In 2010, BlackBerry hired actresses to flirt with men at bars and tell the clueless bachelors to put their numbers in BlackBerry phones that the company gave to the actresses. No actress ever called any of the men.
BlackBerry pulled this stunt because they wanted the sight of their phones to trigger the emotions the men felt when they were interacting with the actresses. And by manufacturing a positive brand association that would compel the men to buy their product, they essentially manipulated their feelings to peddle a phone.
In 2007, John Mackey, the co-founder and CEO of Whole Foods Market, was caught criticizing Whole Food’s rival, Wild Oats Markets, on Yahoo Finance forums for over seven years under a pseudonym.
When he was caught, Whole Foods was actually in the process of acquiring Wild Oats Markets for around $670 million. The Federal Trade Commission wanted to terminate the deal. However, Whole Foods ended up winning a federal appeals court case and acquired their rival.
Who knows what would’ve happened if Mackey wasn’t able to biasedly smear Wild Oats Market for so long or at all. Maybe they would still be a standalone company.
When Jim Thresher and Laura St. Claire hiked the Grand Canyon, Bryce Canyon, and Slot Canyon in 2006, they learned that RVs could stay overnight in Wal-Mart parking lots for free. So when the couple decided to road trip across America, they wanted to spend every night in a different Wal-Mart parking lot and write about their adventures. They called their blog “Wal-Marting Across America”, and in each entry, they interviewed Wal-Mart employees about how much they loved their jobs and raved about their friendly interactions with them.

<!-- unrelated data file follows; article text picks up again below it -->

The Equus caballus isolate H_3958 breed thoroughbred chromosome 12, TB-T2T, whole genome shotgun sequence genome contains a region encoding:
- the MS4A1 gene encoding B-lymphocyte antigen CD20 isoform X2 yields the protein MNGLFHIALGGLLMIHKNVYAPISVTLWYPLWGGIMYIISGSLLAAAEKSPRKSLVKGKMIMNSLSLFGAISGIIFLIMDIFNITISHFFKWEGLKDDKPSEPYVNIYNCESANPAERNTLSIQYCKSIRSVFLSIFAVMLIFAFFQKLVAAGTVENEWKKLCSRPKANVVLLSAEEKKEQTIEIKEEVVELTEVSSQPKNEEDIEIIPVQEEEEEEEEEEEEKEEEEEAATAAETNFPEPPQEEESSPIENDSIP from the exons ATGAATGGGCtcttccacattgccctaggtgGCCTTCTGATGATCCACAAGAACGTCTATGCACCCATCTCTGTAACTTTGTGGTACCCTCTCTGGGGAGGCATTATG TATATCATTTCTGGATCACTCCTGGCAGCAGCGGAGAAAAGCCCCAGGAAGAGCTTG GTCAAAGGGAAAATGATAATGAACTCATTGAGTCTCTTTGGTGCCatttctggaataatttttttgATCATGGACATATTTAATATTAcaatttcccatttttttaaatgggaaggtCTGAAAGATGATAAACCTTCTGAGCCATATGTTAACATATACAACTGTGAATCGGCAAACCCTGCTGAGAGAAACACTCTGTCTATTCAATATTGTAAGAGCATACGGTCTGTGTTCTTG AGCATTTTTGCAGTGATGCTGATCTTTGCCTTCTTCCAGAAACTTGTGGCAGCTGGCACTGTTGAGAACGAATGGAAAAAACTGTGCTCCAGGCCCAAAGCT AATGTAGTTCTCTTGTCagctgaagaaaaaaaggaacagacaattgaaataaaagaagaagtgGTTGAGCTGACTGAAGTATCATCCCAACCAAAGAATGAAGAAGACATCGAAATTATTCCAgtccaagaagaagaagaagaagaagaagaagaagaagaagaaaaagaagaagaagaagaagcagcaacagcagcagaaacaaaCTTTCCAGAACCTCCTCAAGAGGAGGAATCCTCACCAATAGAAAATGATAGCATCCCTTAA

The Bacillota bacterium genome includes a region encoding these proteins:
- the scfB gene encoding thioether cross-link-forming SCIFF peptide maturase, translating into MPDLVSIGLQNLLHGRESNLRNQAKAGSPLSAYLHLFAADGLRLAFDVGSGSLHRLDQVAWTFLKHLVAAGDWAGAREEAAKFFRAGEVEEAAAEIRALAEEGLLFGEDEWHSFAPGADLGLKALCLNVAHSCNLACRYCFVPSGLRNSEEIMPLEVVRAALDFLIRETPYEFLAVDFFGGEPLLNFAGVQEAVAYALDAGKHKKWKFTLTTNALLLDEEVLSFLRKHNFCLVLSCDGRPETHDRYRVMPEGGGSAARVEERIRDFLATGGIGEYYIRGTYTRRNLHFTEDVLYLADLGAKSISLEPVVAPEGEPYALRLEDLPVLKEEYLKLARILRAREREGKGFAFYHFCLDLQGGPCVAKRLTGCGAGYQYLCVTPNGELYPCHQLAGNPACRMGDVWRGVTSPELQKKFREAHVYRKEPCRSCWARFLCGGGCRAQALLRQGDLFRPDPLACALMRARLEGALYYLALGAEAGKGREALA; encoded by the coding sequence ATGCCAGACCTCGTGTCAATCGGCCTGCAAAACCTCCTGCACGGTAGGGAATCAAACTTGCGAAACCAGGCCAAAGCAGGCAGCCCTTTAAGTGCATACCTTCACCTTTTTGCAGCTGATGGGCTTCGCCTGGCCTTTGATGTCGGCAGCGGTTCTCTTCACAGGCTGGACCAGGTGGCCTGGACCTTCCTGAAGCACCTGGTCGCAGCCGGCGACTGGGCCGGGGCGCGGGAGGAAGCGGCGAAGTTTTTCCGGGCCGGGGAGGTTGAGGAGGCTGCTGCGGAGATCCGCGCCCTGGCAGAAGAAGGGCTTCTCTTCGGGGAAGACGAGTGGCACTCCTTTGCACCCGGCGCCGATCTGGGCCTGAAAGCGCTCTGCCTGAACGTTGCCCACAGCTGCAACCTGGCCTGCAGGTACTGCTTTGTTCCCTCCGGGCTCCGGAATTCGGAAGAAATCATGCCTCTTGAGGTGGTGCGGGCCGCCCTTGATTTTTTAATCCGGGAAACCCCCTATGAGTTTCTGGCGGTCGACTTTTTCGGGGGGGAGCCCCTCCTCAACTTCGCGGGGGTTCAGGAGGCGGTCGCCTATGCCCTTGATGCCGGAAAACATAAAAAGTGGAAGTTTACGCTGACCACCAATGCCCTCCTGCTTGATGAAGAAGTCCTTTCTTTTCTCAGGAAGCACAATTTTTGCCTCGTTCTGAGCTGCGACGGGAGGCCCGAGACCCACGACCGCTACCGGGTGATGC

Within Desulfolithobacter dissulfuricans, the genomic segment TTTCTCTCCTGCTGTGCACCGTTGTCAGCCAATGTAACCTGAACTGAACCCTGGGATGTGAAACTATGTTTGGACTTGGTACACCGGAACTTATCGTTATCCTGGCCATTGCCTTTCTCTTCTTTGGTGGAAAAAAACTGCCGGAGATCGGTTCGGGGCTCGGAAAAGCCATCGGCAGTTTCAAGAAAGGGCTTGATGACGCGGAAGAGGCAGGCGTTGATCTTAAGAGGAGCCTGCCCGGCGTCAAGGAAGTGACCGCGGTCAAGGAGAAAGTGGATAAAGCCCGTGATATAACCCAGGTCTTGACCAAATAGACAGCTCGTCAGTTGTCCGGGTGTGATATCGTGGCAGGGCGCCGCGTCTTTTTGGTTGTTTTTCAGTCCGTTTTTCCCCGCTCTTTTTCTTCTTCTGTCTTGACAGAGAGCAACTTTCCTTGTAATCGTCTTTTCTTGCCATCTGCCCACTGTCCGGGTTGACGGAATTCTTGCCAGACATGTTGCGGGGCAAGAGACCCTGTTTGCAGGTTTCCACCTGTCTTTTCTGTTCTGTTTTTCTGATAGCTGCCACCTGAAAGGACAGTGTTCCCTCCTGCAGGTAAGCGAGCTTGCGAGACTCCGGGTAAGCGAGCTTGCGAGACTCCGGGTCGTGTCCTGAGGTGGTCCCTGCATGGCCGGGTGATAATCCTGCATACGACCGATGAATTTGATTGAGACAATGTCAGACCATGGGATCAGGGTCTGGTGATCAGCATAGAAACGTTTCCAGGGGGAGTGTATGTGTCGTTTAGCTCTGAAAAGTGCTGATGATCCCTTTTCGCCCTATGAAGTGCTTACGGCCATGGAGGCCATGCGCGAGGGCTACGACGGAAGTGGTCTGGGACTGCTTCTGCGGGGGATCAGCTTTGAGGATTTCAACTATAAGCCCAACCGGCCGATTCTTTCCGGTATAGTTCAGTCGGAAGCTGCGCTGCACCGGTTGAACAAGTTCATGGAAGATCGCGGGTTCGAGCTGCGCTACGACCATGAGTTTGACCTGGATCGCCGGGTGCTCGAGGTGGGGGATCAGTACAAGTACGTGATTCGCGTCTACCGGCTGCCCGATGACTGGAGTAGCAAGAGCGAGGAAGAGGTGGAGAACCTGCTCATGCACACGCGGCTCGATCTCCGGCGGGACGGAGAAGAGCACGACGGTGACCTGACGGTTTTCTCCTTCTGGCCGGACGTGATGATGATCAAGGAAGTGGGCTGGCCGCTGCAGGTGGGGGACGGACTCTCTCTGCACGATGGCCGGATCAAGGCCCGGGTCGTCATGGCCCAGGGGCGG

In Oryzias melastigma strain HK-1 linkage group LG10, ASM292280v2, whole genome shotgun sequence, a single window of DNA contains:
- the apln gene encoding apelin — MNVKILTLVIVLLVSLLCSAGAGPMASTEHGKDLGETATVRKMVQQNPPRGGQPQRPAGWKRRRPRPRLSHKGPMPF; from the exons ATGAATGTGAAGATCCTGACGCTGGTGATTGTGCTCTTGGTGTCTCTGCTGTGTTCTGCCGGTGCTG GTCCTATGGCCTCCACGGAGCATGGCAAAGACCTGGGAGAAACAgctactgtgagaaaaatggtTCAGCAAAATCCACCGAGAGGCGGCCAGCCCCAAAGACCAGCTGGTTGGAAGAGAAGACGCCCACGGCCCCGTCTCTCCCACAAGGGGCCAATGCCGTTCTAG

However, Walmart Watch, a non-profit organization that studies Wal-Mart’s impact on society and challenges the corporation to practice better corporate social responsibility, investigated Jim and Laura's blog and discovered that they were actually freelance journalists and Wal-Mart’s public relations agency paid for their RV, meals, and all other expenses. In a nutshell, the blog was fake.
After Wal-Mart's "flog" or fake blog was exposed, the corporation and their public relations agency, Edelman Worldwide, faced harsh backlash -- many bloggers demanded that Edleman’s CEO resign and Wal-Mart’s reputation was tarnished.
5. Fyre Festival
in 2017, entrepreneur Billy McFarland and rapper Ja Rule organized a music festival called Fyre Festival in the Bahamas. To generate as much buzz as possible for the event, they paid some of the most notable social media influencers, like Kendall Jenner, Bella Hadid, and Emily Ratajkowski, to fly down to the Bahamas, act in their promo video, and post the video to their Instagram profiles. But none of the influencers disclosed the fact that their Fyre Festival posts were actually ads. With the help of some promotion of the festival’s stellar acts, luxury villas, and gourmet meals, Fyre Festival sold over 4,000 tickets.
Unfortunately for the attendees, Fyre Festival's marketing materials and the event itself were a complete scam. Instead of the luxury villas and gourmet meals their guests paid thousands of dollars for, McFarland and Ja Rule gave them tents and cheese sandwiches. Worst of all, there was no cell phone service, portable toilets, or running water at the festival, so thousands of people were basically left stranded on the island. And once the truth about Fyre Festival started circulating throughout social media, all of the festival’s acts cancelled.